Step Two: Using a running stitch, weave your needle in and out of the material until you have reached the other folded edge of the strip. Don’t pull your needle out, as it makes it more difficult to gather the threads in the next step.

Weave the needle in and out across the strip, creating a running stitch.

Weave the needle in and out across the strip, creating a running stitch.

Step Three: Use your fingers to squeeze the material together whilst it is still attached to the needle, creating a series of gathers.

Use your fingers to squeeze the material together whilst it is still attached to the needle.

Squeeze the material together whilst it is still attached to the needle.

Step Four: Pull the needle through the material, still holding the material tight in its gathers. Make a few small stitches on the other folded edge to anchor the thread.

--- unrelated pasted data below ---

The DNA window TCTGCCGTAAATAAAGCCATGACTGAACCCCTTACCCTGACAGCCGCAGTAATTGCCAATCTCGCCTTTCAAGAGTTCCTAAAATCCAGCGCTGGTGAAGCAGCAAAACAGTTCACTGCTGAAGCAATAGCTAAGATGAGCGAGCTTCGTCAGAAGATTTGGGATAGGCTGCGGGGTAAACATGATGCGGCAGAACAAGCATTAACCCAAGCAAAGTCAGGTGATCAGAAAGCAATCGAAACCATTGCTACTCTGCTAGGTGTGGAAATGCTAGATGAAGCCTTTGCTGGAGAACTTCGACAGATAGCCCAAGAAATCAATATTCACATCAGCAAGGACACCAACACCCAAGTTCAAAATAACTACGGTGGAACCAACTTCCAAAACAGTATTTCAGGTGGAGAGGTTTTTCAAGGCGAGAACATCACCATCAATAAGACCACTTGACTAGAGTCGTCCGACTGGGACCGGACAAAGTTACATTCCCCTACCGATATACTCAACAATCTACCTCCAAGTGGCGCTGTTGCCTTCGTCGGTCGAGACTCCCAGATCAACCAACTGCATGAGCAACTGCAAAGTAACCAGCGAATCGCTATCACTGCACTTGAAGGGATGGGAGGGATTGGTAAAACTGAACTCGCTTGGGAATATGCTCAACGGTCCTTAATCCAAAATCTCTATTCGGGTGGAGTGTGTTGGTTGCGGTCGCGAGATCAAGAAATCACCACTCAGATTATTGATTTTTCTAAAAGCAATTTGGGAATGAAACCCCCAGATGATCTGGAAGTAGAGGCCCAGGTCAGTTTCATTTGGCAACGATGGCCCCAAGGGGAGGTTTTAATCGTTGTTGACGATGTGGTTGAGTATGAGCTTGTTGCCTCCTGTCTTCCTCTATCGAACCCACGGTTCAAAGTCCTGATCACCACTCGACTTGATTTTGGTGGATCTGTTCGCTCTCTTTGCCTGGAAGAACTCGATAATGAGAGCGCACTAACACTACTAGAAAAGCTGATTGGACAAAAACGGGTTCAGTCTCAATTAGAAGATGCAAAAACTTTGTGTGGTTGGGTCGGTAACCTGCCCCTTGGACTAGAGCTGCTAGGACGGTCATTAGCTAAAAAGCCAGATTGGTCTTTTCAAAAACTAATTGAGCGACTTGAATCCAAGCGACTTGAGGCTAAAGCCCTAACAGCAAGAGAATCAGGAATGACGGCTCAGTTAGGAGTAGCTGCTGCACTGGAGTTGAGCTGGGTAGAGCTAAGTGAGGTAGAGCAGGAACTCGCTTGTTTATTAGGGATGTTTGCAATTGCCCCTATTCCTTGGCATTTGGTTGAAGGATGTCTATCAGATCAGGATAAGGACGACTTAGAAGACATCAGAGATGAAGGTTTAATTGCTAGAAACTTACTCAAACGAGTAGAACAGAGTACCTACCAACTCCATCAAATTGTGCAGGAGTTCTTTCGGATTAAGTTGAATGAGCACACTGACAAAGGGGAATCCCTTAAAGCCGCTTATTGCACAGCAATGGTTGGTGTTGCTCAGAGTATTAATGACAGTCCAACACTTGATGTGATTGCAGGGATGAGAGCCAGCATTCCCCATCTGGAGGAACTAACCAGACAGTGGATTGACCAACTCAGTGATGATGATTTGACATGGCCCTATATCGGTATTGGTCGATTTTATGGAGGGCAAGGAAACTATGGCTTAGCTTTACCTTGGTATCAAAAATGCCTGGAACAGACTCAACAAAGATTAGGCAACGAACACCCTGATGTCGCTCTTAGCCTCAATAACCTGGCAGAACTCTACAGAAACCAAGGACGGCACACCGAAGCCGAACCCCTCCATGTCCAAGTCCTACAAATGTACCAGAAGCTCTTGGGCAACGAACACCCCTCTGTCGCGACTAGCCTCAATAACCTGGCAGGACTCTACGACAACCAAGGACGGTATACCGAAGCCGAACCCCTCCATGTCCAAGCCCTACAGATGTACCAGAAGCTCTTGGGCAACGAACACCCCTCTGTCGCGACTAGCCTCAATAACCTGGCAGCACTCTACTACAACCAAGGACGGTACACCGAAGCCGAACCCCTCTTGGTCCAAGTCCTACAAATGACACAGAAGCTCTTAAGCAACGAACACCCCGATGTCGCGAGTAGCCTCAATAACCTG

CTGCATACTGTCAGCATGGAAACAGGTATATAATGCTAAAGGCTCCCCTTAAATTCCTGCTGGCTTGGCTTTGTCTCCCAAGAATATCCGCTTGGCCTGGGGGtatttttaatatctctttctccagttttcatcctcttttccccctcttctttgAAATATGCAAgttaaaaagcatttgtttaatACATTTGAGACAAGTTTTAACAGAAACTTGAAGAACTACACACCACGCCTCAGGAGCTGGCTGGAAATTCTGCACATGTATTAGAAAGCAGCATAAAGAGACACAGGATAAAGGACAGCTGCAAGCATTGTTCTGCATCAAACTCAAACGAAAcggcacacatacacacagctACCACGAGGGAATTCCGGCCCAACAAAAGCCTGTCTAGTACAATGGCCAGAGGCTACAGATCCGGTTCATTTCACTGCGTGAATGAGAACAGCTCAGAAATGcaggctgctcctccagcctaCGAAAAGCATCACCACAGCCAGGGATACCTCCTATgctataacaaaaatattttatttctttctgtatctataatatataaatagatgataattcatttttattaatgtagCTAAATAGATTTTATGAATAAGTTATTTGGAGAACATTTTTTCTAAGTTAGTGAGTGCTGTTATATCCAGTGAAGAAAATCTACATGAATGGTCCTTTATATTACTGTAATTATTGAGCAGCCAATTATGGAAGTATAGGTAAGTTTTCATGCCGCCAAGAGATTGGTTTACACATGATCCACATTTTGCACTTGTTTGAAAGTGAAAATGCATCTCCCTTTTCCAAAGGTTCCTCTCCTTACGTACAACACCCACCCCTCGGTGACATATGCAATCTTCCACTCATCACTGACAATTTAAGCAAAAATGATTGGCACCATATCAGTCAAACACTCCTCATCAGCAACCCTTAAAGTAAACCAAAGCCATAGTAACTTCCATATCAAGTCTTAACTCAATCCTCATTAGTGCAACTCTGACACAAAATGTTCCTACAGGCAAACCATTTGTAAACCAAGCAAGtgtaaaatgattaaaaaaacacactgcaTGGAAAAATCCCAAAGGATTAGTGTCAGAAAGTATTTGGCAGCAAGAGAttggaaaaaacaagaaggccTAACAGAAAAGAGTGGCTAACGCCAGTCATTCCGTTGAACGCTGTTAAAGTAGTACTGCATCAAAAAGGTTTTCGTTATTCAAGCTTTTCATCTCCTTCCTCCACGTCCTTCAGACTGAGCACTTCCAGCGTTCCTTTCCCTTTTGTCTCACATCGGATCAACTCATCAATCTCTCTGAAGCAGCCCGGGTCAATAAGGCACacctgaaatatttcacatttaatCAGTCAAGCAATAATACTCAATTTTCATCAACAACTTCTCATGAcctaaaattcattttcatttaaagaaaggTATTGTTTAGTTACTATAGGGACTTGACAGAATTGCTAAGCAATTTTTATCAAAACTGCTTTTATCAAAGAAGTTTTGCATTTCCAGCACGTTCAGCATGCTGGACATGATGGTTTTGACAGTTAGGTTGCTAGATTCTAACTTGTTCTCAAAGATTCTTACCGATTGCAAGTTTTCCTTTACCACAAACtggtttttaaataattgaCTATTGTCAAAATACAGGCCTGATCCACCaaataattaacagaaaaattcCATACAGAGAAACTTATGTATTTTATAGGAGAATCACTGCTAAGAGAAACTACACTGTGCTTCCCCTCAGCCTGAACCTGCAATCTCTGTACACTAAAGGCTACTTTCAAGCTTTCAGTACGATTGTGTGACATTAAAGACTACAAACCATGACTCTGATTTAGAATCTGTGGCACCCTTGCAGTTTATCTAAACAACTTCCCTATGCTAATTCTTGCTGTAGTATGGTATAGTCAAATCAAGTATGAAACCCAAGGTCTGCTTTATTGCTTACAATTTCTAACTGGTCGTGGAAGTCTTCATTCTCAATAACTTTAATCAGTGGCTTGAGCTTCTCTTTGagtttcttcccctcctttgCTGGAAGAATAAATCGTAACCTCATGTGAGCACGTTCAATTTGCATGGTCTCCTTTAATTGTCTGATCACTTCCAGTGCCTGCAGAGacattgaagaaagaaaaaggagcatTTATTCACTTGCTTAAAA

Anchor the thread by stitching a few more stitches on the other folded edge.

Anchor the thread by stitching a few more stitches on the other folded edge.

Step Five: Hand sew the trim onto your gown, trying to make your stitches as invisible as possible. I hand sewed the top edge and the bottom edge of the trim to the gown, rather than just securing it at the gathers. That then ensures the raw edges are all anchored securely.

The trim attached

The trim attached

And here is the skirts all layered together. My dressmakers form doesn’t seem to hold the bustle in the right place on the waist, so the back does tend to droop. However, it doesn’t do that when I am wearing it.

The skirt layers together.

The skirt layers together.

Keep an eye out for the next post in this series, the evening bodice.

Related Posts

Making a Victorian Corset

Making a Victorian Chemise

Sources and Relevant Links

Image Source: Pinterest (but the original is reported to have come from manchestergalleries.org)

Patterns of Fashion 2: Englishwomens gowns and their construction, by Janet Arnold – buy on Amazon

Sewing a waistband in the normal manner – by Fashion Freaks

How to sew cartridge pleats – by Historical Sewing

1871 ballgown – by Before the Automobile (See this beautiful version of this dress made by someone else!)

Read Full Post »

An 1880's petticoat, worn over a bustle.